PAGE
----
September 7, 2018 Poetry , POETRY / FICTION

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John C. Weil




The Sign



We were on a road trip

in a blue station wagon

through the southern states.


I played with toy soldiers

in the back where I bounced

around with the luggage.


It was the 1960s.


I have to go bad, I announced.


Dad saw a rest stop up ahead,

a Howard Johnson’s advertising

24 flavors of ice cream,

so we pulled into the lot.


I ran ahead to the lobby bathrooms

and started to push through the door

of the men’s room when

a big hand grabbed me by

my collar and yanked me back hard.


“Not that one, boy,” the man said gruffly.

I looked up thinking I had accidentally

pushed open the women’s room door.

But the sign above the door said, ‘Colored’.


‘What the heck does that mean?’

I wondered when my Dad walked up and

told the man to take his hand off my collar.


“Just saving him embarrassment,” the

man said in a tense drawl, to which my

Dad said, “You should be embarrassed.”


For a moment I stared up at the old

wood sign above the door, all capitals,

green letters, black background, with faded,

badly chipped paint like you’d see on the gate of a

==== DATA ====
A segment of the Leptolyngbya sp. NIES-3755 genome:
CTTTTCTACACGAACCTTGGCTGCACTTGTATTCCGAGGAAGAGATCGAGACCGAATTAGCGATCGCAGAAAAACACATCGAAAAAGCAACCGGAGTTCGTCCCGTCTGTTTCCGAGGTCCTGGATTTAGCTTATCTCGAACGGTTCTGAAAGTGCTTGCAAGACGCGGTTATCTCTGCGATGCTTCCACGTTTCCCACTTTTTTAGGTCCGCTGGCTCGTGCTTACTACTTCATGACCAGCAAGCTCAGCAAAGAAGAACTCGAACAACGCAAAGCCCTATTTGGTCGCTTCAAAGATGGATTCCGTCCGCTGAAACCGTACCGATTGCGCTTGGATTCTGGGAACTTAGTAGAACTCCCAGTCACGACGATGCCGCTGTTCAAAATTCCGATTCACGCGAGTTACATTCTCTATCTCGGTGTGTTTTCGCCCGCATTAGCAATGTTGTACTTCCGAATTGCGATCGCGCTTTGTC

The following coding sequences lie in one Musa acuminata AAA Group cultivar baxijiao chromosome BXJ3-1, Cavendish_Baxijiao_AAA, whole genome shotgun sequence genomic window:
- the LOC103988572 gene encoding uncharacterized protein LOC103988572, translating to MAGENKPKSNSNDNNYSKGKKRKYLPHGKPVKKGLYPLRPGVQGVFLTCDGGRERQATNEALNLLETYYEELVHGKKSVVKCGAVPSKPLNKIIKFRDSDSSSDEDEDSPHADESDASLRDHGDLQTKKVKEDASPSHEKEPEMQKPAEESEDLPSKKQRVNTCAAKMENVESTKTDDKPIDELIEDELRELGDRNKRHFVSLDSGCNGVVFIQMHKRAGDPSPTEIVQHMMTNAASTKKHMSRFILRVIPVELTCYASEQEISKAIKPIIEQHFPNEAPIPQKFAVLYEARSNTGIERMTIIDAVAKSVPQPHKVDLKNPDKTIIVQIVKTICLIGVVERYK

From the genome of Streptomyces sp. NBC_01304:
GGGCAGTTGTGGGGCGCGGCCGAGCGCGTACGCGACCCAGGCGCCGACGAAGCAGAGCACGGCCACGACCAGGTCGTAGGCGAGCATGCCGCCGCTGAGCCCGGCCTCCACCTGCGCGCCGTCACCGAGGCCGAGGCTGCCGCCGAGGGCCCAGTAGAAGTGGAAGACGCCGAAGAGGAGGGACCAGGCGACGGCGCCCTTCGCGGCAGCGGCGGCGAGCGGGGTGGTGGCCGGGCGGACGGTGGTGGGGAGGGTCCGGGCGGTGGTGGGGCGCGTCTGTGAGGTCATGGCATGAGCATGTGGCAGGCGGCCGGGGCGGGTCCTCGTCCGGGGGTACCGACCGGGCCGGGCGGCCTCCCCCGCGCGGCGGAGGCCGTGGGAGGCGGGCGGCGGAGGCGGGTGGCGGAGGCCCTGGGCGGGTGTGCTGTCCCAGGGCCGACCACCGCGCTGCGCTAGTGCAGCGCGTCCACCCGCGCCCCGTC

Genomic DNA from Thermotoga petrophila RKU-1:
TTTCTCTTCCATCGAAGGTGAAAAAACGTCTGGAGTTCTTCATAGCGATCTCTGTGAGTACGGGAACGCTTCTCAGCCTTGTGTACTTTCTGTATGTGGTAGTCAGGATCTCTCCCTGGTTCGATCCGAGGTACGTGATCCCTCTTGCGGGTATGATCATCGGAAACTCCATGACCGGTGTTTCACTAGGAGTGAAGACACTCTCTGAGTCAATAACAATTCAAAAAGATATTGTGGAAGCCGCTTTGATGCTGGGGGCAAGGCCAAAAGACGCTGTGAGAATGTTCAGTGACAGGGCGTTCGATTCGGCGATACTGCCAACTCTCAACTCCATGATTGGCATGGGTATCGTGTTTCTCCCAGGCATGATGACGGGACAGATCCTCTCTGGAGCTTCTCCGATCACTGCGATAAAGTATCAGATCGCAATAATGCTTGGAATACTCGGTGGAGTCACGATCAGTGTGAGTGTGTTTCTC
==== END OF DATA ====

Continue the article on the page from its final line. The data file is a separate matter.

50-year old farmhouse.


The sign had a defiant look to it.

I glanced to my right to

a black and white photo of Governor

George Wallace on the wall,

looking just as defiant.

“We’re leaving,” my Dad said.


I remember being afraid of that sign.

As we got back in the station wagon

I couldn’t get it out of my mind.

We drove fifteen miles down the

road to a small restaurant with a mixed crowd.


I ran into that bathroom faster

than an Olympic sprinter.

But even as I did I understood

what my father had done.

I was very – very – proud of him.


I was afraid of that sign back then,

but it helped me to understand

that we should always be afraid of that sign.






John C. Weil

John C. Weil’s fiction and poetry credits include Chiron Review, First Class, ComputerEdge, Canary, Wild Violet, White Crow, The Oak, Mobius, Debris Magazine, Brain Training, Green’s Magazine, Folklore, The Black Hammock Review, Mind in Motion, California State Poetry & Story Quarterly and Antique Scene, among others.

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